Danes reject deeper integration with the EU

People in Denmark, do not wish to deepen their country’s EU membership as they voted against the government’s proposal to abolish some Danish opt-outs from EU home affairs legislation.

According to the final results, the “No” side received 53.1 percent of votes, while the “Yes” camp garnered 46.9 percent. The turnout was high as it stood at 72 percent.

Opt-out history

Even though an EU state, Denmark does not fully participate in the EU’s justice and home affairs policies after Danish voters rejected the Maastricht Treaty in 1992. After the rejection, Denmark was offered opt-outs in some EU areas in 1993, and only then the Danes agreed to the Maastricht treaty. Denmark is not the only EU Member State with such kind of agreements, as Britain and Ireland have also long enjoyed similar exemptions from EU laws.

Voting campaign

The Danish pro-EU centre-right government, was in favour of yes and asked from citizens of the country to approve the replacement of Denmark’s opt-out to the EU’s justice and home affair rules, with an opt-in agreement that would result in Denmark joining 22 specific EU legislative acts. On the other hand, the right-wing Euro-sceptic Danish People’s Party (DF), led the “no” campaign arguing that dropping the justice opt-out would give too much power to Brussels.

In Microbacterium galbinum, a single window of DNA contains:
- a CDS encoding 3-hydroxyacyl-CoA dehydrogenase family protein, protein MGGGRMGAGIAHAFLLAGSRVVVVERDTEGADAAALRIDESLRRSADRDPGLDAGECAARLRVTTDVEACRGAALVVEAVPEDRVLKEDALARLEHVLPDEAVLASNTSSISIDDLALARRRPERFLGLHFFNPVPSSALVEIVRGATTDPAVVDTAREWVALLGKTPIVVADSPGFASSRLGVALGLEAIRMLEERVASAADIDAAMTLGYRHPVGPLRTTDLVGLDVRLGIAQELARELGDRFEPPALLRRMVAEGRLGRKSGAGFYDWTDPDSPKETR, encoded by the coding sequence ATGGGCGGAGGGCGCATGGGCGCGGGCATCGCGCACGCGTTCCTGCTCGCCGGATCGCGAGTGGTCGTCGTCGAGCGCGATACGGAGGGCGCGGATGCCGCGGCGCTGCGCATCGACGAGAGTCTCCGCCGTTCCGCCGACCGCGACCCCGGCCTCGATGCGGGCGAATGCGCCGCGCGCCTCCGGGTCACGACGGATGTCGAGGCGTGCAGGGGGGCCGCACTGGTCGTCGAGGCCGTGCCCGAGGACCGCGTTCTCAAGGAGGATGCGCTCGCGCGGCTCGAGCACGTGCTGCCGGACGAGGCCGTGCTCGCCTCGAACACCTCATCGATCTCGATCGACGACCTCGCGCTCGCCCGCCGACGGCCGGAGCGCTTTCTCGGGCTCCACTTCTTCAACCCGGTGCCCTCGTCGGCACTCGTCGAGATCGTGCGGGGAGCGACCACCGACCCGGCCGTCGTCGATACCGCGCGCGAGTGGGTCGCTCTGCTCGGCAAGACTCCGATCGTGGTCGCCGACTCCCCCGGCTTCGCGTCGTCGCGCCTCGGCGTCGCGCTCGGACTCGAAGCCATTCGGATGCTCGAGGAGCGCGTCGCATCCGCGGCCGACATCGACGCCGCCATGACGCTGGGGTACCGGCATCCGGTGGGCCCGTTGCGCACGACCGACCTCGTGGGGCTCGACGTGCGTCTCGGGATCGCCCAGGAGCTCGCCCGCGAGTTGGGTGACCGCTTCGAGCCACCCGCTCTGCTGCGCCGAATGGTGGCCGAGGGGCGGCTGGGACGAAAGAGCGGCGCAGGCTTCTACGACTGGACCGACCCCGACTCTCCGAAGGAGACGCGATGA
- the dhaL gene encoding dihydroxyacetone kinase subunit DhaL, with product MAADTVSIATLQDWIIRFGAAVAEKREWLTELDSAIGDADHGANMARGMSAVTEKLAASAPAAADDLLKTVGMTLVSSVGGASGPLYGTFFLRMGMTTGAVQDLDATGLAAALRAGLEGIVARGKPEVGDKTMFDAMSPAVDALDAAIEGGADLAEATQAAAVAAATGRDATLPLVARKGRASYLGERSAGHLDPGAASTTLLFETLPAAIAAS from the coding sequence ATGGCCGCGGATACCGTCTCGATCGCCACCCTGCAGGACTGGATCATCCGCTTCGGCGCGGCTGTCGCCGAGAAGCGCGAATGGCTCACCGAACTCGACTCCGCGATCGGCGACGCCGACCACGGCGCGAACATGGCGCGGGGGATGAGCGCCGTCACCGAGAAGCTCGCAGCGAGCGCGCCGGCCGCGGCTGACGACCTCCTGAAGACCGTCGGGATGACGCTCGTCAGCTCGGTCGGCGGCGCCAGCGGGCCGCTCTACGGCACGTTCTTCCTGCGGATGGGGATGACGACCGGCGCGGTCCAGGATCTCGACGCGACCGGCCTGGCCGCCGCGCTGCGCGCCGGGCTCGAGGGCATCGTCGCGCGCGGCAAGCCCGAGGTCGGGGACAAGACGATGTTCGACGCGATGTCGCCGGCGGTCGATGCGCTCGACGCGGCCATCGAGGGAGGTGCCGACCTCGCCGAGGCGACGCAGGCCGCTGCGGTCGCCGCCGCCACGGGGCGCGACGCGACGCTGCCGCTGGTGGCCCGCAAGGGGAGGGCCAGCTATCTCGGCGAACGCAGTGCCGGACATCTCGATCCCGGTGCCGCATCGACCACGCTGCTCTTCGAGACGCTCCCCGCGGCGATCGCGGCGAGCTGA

After the vote, Prime Minister of Denmark Lars Lokke Rasmussen told journalists that the results of the referendum indicate “a clear no,” and added that he had “full respect” for the voters’ decision.

Head of the DF, Kristian Thulesen-Dahl said after the election results: “The Danes know that when things are left to Brussels, they’re left a long way away in a non-transparent system where we lose a lot of our democracy … Danes are saying yes to cooperation but no to relinquishing more sovereignty to Brussels.”

The referendum was very complex, voter say

According to the Local Denmark, after leaving a polling station in Copenhagen, a couple who voted no said the referendum was on purpose packed with technicalities.

“They have packed so many things together in that proposal. They talk to the population as if we were idiots,” the couple said. The Local reported that according to daily Politiken, almost two-thirds of Danes were unable to explain the vote mainly because of the complexity of the EU justice policies.

Europol participation

After the election results, Denmark is now unable to stay in Europol when the legal status of the EU agency changes in 2016.

Up until now the intergovernmental legal nature of EU legislation regarding Europol enabled the Nordic country to participate in Europol despite its legal exemption. However, EU legislation on Europol will change in 2016, turning the agency into a supranational and not an inter-governmental institution.

As a result, Denmark may now pushed out of the EU’s joint police law enforcement agency. German public broadcaster, Deutshe Welle, reported that Rasmussen will now have to negotiate new deals with Brussels to be able to ensure a cooperation between Europol and Denmark.

The Local reported that opponents of the referendum argued that Danish government can negotiate a separate agreement to stay in Europol. However, governmental official said that such an agreement is neither certain nor simple.


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